This is historic territory for ‘Bama. The Crimson Tide have played in a semi-final game in each of the four years that the ‘new’ college football playoff has existed. This will make five for five.
They lost the first one to the Ohio St Buckeyes and the legend of 12 Gauge. Since then they have surrendered 0, 7 and 6 points in the last three years respectively. 2018 sets up to be a slightly different, one would think.
The line for this game opened Alabama -13.5, with a total of 79. There is no way Alabama is giving up a touchdown or less with a total of 79 hanging out there. Those numbers have since ticked up a bit, in both cases. ‘Bama is now -14 and the total now sits at 81.
One of the ways to start breaking down a game between two teams who didn’t play a single common opponent is to try and figure out how each team performed in comparison with how they ‘should’ have performed given their schedule. It looks like this:
Both Alabama and Oklahoma averaged over 47 points per game on offense. What is different is that the Crimson Tide gave up only 14 points on average, while the Sooners gave up 32. This means Oklahoma was giving up about 3 points more than could be expected given their schedule while Alabama was giving up 13 points LESS than could be expected — an historic defense. Both teams obviously scored far more than could be expected.
What this means is that the spread should have bee about Alabama -15 (pretty spot on) and the total should have been about 87 (things are obviously headed that way).
Yards Per Play
When you break down the teams based on yards per play though, you get a vastly different picture of what the spread should be.
Oklahoma matches up well here and if the spread was created using these metrics, it should be closer to a field goal, not two touchdowns. This probably speaks volumes for how many points the ‘Bama defense help set up with turnovers and short fields (Alabama was 13th in the nation in turnover margin per game).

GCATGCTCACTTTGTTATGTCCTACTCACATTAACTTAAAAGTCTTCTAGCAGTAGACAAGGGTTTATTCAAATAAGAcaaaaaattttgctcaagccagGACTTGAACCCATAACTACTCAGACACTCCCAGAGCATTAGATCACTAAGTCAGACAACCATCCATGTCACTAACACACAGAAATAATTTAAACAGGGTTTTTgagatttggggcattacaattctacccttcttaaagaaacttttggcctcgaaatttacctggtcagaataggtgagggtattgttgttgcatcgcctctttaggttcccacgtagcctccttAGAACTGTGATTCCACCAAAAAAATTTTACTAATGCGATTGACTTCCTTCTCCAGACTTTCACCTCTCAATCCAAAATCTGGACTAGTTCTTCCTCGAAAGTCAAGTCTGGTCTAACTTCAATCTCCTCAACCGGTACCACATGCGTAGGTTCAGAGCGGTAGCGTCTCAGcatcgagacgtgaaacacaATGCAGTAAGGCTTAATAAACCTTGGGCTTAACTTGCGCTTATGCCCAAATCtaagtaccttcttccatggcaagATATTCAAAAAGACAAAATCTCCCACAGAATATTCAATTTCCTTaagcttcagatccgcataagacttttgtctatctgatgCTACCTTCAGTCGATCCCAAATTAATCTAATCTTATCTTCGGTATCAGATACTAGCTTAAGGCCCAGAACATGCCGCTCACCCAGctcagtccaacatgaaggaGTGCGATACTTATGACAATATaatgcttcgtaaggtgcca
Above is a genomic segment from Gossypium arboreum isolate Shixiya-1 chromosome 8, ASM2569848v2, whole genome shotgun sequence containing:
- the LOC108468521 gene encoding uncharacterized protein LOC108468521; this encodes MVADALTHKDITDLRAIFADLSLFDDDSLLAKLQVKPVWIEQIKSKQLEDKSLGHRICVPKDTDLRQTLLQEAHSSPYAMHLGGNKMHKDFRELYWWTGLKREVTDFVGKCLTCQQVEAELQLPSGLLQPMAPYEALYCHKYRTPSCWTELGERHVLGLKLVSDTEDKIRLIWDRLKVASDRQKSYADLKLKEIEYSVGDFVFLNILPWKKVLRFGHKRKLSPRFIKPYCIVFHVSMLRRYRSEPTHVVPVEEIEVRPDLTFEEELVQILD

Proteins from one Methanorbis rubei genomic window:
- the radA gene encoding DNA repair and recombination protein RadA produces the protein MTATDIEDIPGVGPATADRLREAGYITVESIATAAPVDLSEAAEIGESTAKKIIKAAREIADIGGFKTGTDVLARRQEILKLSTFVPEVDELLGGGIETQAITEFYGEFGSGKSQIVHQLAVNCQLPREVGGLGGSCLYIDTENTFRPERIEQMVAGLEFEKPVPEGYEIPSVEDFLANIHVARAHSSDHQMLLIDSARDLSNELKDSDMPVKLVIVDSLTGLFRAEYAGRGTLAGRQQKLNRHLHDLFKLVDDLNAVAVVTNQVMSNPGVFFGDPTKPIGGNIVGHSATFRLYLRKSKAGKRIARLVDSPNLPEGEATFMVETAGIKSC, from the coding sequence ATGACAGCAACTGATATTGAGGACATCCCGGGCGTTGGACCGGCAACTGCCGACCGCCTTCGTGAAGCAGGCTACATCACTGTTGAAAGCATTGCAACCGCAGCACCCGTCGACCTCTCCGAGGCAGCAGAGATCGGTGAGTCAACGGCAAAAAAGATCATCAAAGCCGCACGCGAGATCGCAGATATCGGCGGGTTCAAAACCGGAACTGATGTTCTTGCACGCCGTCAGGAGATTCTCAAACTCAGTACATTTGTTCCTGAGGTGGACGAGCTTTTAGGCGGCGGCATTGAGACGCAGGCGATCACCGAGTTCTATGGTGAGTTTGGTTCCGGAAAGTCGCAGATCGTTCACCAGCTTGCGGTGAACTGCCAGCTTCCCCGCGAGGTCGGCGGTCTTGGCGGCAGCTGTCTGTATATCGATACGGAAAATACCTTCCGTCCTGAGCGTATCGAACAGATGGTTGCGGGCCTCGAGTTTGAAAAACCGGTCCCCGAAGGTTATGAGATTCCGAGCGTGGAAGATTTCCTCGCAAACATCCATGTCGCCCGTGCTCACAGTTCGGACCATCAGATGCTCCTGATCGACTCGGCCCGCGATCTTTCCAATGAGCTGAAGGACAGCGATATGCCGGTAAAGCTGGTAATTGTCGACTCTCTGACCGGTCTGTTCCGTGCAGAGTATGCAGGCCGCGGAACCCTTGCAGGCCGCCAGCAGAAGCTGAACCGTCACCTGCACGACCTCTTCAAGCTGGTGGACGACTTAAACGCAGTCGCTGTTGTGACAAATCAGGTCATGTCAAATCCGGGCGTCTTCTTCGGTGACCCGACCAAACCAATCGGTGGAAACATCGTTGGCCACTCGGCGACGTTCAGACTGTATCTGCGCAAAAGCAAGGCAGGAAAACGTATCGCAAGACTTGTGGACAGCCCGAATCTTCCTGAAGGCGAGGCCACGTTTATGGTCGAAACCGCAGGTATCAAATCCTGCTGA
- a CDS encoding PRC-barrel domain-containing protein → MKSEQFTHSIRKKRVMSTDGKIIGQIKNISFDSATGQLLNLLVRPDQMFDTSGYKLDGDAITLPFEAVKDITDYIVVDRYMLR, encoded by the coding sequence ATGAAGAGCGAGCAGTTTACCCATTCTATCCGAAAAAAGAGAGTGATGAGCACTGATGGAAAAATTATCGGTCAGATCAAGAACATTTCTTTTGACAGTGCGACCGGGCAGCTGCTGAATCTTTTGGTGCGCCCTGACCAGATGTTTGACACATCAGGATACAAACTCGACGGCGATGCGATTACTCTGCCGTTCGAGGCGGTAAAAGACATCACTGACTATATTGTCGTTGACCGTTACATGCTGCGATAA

Offense vs Defense
Being as there is no commonality between the potential spread based on relative performance and yards per play, lets look at some other stats.
When comparing efficiency, on either offense or defenese, at either the key areas of third down or in the red zone, Oklahoma doesn’t come out looking that dominant. ‘Bama can keep up with the Sooners at converting on third down and ‘Bama is obviously better at preventing its opponents from converting, either on third down or in the red zone. The one place where it looks like Oklahoma can keep up is in the red zone, on offense, where they convert almost 89% of the time. Is that enough to keep Oklahoma competitive?
Digging into any kind of stat that isn’t offensive efficiency doesn’t do any favours for Oklahoma. ‘Bama is better at protecting the quarterback, better at tackling behind the line of scrimmage, better at stopping their opponent and is even able to keep up with Oklahoma when it comes to explosiveness — the one thing you think would set Oklahoma apart (Ok #1, ‘Bama #2).
Listen, motivation shouldn’t be an issue here. This is a semi-final for the college football playoff. What observers should be aware of is that despite motivation, when teams from the Big 12 have made it here they have been found wanting. Oklahoma has made the semi-finals twice and lost both times, last year to Georgia in the Rose Bowl and three years in Miami to Clemson. Is that a product of meeting up with superior talent? Superior defenses? Or just a couple of tight losses in a small size?
There is no doubt Alabama will be ready. Regardless of whether it is Tua or Jalen Hurts under centre, coach Nick Saban will have had almost a month to prepare and in those situations, there are not too many people who can match wits with the Tide coach.
Oklahoma managed to score over 50 points in a full half of their games this year. The relative performance breakdown for these teams predicts about 87 points. Oklahoma has the #1 most explosive offense in college football and they convert in the red zone almost 90% of the time. The Sooners are going to score. The question is, can they score more than ‘Bama? Alabama mostly put up their offense in three quarters this year and spent most of the fourth quarters trying to protect big leads and preserve players. Being that Alabama has the second most explosive offense, converts on third down just as often as the Sooners, can score in the red zone and is projected to score about 50 points, the clear look for this game is the over.
Alabama should win, whether they can contain Oklahoma and cover fourteen points is certainly a question.